My American Kundiman

My American Kundiman

by Patrick Rosal
     
 

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From one of our most charismatic poets, a personal song to America.

This pulsating collection picks up the beat and imagery of Patrick Rosal's thrilling debut, Uprock Headspin Scramble and Dive. Here, though, the poet's electric narratives and portraits extend beyond the working class streets of urban New Jersey. Modeling poems on the kundiman, aSee more details below

Overview

From one of our most charismatic poets, a personal song to America.

This pulsating collection picks up the beat and imagery of Patrick Rosal's thrilling debut, Uprock Headspin Scramble and Dive. Here, though, the poet's electric narratives and portraits extend beyond the working class streets of urban New Jersey. Modeling poems on the kundiman, a song of unrequited love sung by Filipinos for their country in times of oppression, he professes his conflicted feelings for America, while celebrating and lamenting his various heritages—whether by chatting up St. Patrick, riffing on race relations, or channeling Lapu Lapu in a rejoinder to Magellan. Passionate, provocative, and irrepressible throughout, My American Kundiman further establishes Rosal as a poet to be reckoned with.

Editorial Reviews

Publishers Weekly
Rosal's fiery sophomore effort begins, "When shall I/ open my mouth/ and let half/ the world/ fall in?" Fast-paced and self-assured, it reflects a melange of precedents- Allen Ginsberg, Gwendolyn Brooks, a bevy of hip-hop artists, Filipino and Filipino-American traditions from which Rosal (Uprock Headspin Scramble and Dive, 2003) takes his unusual title. A kundiman is either a song of unrequited love or a coded song of political protest, dating from the American occupation. Rosal's vividly syncretic, even sexy works find the present haunted by the recent past, the personal within the political: "If like me you don't know well the cruel music of tango, then you don't know how its truths can haunt you." Another poem invokes, for amorous praise, "Your hype/ Your hips Your spit/ Your sickest wit." Rosal's poetry of Filipino heritage often centers around New Jersey, where he lives and in whose immigrant-rich cities and towns ethnic tension and cross-fertilization are everyday facts. These oddly confident poems, with their extravagant, attention-seeking titles ("About the White Boys Who Drove By a Second Time to Throw a Bucket of Water on Me") should attract attention beyond any ethnic, regional or performance-oriented audience. (Nov.) Copyright 2006 Reed Business Information.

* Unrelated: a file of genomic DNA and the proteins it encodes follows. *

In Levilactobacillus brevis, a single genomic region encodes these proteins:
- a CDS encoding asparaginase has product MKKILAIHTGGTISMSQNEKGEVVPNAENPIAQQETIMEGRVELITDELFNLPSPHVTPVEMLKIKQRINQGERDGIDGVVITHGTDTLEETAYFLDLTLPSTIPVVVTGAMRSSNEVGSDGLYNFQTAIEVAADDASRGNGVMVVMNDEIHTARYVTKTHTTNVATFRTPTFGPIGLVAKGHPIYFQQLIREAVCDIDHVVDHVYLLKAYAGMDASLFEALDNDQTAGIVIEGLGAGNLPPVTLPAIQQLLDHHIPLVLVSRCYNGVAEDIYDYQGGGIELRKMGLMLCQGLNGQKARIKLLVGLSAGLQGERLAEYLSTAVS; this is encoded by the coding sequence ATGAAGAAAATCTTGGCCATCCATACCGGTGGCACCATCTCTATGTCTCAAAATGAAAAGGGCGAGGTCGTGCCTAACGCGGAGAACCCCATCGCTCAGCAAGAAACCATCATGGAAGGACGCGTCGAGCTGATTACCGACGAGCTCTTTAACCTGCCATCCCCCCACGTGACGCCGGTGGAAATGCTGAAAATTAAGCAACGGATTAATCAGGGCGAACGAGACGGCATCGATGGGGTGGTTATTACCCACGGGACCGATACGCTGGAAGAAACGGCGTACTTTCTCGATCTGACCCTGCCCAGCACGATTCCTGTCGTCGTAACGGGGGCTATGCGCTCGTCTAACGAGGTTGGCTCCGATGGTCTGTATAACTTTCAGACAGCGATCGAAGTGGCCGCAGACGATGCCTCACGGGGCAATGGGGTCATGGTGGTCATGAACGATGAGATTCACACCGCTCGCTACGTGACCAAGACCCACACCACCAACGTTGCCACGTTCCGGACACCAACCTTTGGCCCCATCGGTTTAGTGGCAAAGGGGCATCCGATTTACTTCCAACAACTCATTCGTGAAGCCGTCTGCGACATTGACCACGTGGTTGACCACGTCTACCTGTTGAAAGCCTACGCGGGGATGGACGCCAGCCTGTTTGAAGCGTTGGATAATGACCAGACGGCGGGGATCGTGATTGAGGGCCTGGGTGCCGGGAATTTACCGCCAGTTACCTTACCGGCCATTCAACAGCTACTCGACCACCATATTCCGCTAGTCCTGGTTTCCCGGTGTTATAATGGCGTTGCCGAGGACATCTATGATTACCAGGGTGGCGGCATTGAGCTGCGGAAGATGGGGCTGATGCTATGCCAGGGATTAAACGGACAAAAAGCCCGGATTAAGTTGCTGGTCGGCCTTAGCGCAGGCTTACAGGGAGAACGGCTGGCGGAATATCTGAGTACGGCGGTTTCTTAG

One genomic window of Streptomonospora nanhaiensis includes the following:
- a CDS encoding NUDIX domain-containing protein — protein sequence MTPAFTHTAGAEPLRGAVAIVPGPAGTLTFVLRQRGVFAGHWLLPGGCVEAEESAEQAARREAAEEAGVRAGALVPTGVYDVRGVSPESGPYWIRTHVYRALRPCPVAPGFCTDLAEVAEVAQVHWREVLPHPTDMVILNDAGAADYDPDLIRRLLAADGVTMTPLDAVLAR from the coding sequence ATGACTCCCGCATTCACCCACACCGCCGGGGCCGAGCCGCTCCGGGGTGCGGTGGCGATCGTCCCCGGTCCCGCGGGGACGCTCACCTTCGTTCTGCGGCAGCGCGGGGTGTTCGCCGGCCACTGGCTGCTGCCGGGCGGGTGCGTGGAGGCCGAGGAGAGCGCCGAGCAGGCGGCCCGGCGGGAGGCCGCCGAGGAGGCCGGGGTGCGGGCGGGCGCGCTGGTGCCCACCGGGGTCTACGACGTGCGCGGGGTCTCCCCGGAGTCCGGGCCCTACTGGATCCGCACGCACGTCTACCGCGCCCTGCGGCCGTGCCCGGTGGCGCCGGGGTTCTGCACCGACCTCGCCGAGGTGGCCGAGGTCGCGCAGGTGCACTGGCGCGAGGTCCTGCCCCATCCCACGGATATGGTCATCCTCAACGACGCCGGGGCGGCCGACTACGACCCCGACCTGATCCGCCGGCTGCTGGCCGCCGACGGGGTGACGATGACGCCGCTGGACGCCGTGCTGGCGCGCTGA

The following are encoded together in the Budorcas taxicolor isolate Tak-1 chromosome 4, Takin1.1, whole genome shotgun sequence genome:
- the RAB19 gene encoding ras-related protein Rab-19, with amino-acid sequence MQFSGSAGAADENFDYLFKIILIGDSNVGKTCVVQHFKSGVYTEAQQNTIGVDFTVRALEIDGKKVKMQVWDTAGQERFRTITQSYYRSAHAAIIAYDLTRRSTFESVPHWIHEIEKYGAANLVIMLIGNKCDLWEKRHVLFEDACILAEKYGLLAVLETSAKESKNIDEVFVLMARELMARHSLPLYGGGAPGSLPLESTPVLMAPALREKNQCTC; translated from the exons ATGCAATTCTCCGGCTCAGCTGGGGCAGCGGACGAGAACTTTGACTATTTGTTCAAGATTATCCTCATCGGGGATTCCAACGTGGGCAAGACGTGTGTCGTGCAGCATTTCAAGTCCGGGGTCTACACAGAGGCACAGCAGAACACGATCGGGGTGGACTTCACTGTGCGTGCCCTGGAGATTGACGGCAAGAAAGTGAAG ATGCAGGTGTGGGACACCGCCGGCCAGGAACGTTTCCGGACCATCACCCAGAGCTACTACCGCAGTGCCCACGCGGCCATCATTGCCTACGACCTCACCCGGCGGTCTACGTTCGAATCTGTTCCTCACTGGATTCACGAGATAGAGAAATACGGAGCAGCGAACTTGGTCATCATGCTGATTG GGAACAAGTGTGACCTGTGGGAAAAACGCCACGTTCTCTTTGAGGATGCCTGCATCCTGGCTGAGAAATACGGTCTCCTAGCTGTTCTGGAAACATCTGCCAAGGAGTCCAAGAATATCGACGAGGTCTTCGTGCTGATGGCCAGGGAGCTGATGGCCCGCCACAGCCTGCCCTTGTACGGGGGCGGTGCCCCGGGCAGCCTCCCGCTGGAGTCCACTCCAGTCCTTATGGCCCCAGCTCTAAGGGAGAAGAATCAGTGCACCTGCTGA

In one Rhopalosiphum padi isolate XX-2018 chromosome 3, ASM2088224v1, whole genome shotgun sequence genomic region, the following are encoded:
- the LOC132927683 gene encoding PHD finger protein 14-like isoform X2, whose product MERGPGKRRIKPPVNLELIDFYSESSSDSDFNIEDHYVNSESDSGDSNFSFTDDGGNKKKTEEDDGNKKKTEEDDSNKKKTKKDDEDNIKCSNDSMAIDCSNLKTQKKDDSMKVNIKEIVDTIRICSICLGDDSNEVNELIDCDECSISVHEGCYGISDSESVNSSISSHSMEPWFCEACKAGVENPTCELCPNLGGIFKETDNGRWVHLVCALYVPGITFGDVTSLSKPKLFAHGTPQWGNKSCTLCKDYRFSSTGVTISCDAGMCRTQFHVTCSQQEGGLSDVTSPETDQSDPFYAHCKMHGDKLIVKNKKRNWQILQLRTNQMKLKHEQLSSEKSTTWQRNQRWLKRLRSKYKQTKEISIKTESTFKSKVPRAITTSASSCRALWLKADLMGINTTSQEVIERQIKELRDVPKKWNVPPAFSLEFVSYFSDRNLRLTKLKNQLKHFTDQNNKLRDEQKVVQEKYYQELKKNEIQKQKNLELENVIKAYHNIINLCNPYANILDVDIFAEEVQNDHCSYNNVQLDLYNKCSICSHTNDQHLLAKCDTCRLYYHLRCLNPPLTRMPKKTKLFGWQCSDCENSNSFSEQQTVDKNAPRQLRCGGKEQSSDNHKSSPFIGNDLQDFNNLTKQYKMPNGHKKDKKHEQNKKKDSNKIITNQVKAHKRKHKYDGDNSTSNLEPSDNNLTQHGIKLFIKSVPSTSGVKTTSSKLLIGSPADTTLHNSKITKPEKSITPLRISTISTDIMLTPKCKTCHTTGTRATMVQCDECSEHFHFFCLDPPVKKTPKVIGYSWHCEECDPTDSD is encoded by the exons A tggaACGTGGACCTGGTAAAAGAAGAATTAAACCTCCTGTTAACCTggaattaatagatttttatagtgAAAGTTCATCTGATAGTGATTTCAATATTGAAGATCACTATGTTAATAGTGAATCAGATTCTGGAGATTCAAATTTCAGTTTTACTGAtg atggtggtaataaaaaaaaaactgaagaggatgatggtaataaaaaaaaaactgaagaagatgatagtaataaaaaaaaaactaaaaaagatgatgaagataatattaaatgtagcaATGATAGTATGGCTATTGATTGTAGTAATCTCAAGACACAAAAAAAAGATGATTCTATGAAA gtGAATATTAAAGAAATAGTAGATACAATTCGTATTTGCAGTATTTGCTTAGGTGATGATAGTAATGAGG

Product Details

ISBN-13:
9780892553303
Publisher:
Persea Books
Publication date:
11/30/2006
Edition description:
New Edition
Pages:
64
Product dimensions:
5.50(w) x 7.80(h) x 0.30(d)

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